June 1, 2011

Stanley Cup Final beards!!!

Well, I confess I had to shave once these last five weeks because of a promo photo shoot.

But my current state of furtive hirsuteness are officially my official Stanley Cup Final whiskers. Not impressive.

But if you've grown yours and don't know what else to do with it ... advice!

Q. Fostering facial hair for, dare we say, a bit of care and style know-how. To aid in this hirsute endeavour, we have JJ Lee, our man of style. First of all, before getting into specifics I noticed you’re developing your own plantation there...what would you call it?

I should tell all, I’m not an expert Beard grower. I’ve never had thick facial hair. However, with my deep journalistic skills I’ve been able to figure out the type of beard I am growing, however thinly.

I have hair on the chin. I have a small bit under my lower lip. I have a moustache that’s not too patchy BUT my problem is none of those parts connect. It’s kind of like the lost overland connection between Asia and Alaska. You can see where they could connect but they don’t.

If they did, I would technically have a Van Dyke or sometimes it’s called an Imperial and it is a chin beard plus a moustache.

Need to identify your beard? Visit my Round 1 post.

Q. What do you think about the beards on the Sedin twins?

They both have a moustache, soul patch, beard, and they have also grown hair along the cheekline which connects the beard to the sideburns. They’re sometimes called the short box beard.

What I really like about their beards is they are letting them grow out.

Sometimes I think it’s Daniel, he over-grooms the beard so it looks like a pencil line (early in the playoffs).

That look has been called the Ben Rothleisberger, after the Pittsburgh Steelers quarterback, for his notoriously over-trimmed beard.

Glen O’Brien, GQ's Style Guy, wrote against the Rothleisberger beard because it requires shaving the  neck  which “makes guys look like they have double chins, even if they don’t. “ He says the look is”self-conscious and a bit vain.”

Luckily for the Sedins, they’re letting their beards get a bit more full. So, yay to a deep run!

Q. So, overly groomed is not good. What would be the best advice for playoff beard grower?

I spoke with Farzad Salehi. He runs Farzad’s Barbershop in Yaletown at Homer and Davie. He is one of the few men who will give a straight razor shave.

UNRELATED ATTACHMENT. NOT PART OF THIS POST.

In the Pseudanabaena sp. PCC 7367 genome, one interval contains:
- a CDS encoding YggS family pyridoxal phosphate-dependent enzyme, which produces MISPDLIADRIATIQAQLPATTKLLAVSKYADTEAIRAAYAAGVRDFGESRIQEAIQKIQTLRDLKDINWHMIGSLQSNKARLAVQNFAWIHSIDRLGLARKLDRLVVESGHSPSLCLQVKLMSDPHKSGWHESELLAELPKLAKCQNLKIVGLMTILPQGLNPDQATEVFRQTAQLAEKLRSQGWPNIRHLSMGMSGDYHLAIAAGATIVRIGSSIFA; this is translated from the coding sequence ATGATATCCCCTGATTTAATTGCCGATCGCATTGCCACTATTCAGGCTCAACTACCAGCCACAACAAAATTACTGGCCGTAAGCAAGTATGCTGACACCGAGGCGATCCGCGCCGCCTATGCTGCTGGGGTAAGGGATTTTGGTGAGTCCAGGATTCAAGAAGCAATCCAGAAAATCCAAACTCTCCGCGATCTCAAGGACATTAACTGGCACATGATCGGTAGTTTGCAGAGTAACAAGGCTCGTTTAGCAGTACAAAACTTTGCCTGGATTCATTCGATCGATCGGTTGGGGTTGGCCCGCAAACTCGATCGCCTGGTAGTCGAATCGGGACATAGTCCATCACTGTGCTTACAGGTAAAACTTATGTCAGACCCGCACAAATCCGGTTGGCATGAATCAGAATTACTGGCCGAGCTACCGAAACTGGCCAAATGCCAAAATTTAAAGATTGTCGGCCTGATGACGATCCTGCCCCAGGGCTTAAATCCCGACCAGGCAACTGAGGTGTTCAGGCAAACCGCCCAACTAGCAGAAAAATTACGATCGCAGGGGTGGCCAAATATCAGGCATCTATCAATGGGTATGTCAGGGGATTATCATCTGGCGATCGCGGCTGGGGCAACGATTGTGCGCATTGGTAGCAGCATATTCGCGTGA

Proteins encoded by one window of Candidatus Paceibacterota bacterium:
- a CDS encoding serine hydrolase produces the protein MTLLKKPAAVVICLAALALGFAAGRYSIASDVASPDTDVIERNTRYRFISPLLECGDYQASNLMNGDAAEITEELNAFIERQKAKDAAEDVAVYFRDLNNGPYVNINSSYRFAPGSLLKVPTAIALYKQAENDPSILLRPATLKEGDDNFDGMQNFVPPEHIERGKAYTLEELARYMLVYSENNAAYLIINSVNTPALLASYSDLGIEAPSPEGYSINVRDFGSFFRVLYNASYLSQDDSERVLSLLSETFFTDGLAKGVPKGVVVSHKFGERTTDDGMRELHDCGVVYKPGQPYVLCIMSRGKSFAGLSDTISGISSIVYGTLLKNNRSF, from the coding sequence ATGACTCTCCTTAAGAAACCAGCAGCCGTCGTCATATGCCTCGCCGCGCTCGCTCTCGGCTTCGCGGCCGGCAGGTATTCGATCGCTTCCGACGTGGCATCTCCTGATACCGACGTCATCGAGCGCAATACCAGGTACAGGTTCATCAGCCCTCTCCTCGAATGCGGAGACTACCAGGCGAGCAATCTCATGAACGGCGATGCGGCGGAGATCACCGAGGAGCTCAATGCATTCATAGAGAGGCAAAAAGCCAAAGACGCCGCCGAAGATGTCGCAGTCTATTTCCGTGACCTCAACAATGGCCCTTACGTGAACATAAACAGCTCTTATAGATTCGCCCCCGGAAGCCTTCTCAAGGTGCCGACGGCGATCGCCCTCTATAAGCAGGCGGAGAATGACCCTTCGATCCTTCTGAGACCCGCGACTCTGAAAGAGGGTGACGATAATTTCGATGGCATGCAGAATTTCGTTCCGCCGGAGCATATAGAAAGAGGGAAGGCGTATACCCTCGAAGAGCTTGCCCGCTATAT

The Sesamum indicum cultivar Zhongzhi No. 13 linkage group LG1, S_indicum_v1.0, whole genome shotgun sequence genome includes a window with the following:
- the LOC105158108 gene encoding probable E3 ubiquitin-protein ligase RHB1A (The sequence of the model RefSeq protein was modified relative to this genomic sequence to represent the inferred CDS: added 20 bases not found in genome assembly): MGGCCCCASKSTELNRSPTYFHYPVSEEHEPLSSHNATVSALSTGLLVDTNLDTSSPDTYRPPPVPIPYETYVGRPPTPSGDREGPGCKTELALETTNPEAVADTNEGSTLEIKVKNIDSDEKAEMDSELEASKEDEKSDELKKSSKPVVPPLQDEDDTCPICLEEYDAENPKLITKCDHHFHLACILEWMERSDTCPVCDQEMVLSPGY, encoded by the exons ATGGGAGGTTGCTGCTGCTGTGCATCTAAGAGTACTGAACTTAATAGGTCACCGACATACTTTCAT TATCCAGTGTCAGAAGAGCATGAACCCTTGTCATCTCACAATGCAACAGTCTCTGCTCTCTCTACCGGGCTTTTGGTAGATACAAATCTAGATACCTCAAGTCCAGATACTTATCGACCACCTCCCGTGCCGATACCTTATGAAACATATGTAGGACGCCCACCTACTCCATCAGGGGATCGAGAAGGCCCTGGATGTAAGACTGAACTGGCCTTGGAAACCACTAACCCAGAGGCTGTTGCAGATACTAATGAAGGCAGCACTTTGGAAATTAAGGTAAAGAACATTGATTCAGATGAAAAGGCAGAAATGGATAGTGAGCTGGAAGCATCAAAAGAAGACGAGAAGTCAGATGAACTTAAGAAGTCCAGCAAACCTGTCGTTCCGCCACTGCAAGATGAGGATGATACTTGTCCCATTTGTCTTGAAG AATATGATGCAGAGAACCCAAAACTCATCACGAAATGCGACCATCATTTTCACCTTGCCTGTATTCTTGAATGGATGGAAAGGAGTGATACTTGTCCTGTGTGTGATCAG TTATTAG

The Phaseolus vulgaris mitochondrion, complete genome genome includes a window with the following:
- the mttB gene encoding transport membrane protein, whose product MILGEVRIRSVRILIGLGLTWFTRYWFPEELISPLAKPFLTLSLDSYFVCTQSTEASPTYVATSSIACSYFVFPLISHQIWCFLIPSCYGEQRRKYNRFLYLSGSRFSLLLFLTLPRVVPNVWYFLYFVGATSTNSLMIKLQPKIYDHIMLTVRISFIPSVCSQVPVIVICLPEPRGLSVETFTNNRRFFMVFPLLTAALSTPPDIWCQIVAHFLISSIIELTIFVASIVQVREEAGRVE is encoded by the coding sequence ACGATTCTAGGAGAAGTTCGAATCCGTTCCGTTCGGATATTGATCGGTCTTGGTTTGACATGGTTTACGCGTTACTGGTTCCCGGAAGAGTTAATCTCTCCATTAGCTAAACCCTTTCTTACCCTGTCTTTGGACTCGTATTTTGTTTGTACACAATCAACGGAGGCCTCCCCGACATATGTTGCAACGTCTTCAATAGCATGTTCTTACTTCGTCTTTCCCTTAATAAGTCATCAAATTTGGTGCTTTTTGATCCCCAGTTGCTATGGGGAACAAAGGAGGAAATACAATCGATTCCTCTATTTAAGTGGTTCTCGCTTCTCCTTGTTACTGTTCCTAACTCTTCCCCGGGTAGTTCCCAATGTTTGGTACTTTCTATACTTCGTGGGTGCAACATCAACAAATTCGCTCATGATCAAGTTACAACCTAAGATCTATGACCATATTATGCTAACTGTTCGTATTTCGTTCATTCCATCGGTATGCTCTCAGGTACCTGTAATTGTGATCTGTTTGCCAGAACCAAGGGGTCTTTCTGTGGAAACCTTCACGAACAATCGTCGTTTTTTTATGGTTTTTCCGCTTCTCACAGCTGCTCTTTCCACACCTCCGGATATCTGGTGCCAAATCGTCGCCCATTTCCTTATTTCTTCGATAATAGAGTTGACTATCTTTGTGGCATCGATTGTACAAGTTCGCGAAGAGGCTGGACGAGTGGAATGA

Farzad’s advice is just let it grow. He says, “Don’t do anything fancy with it. If you you have to work in the office, trim under the chin.”

So it won’t catch on the tie and shirt but more importantly, trimming will give you a professional looked but avoid making your neck look like it’s been waxed. Don't shave who sections off. It’s just odd.

Just avoid looking overly shaggy.

If you have to trim, make it look like George Clooney instead of George Michael with his permanent five o’clock shadow. If you google the word sleaze-beard you get a picture of George Michael, so you might want to avoid that look.

Q. One of the things people have about growing out a beard is in-grown hairs. What advice do you have for them?

Farzad says massaging the skin in the growth area always helps. Part of combating in-grown hairs is you have to wash the hair properly.

Farzad says use shampoo for the beard. And then use cream for the skin because the skin can get dry down there.

Obviously, never pick at it. Farzad says you can try pre-shaving oil. It can help short hairs stand up and grow out.

And remember to treat the beard part like your hair. Keep the soup out of it. Somebody is going to have to kiss your face during the next two months.

Q. What can a person do about overall itchiness?

I spoke to Graham Bingham, he runs a shaving store called Momentum Grooming at Burrard and Davie.

Obviously, in-grown is the number cause of itchiness.

If it’s persistent. You can try to exfoliate using In Grown Hair Treatments. They cost $26.50.

They’ll last for two playoff seasons. They have acids in them that will help exfoliate and free the hair plus it will reduce swelling and redness.

Now, if the person complaining is not the beard grower, but the beard kisser, consider using beard creams.

They can soften a beard. They smell good. Graham sells one called Bluebeards Beard Saver, it has a hint of lime and goes for  $24 (they may not have it in stock any longer but they will recommend another).

There’s also beard shampoo, if you don’t like the taste of soap in your mouth and they’d make a good present for the Playoff Beard grower in your life as well.

Q. What would a real NHL player say about it all?

Glad you asked. Dave Tomlinson, fellow Montrealer - his dad was an Alouette, played with the Leafs and is the colour-commentator for Canucks Radio at Team 1040.

Dave says:
"I used to either grow a playoff beard or I would shave it into some pseudo-intimidating fu-man chu creation. Anyway, those days are long gone for me...but a real playoff beard should just be let go to grow wild and wooly.
Problem is, they get itchy to the uninitiated...so shaving after each round is permissible:) 
Pretty much anything goes in terms of shaving creation...but if one does try and pull off a reverse goatee...you better hope you win the game/series(or you might end up looking like a goofy guy who just lost a hockey game)."

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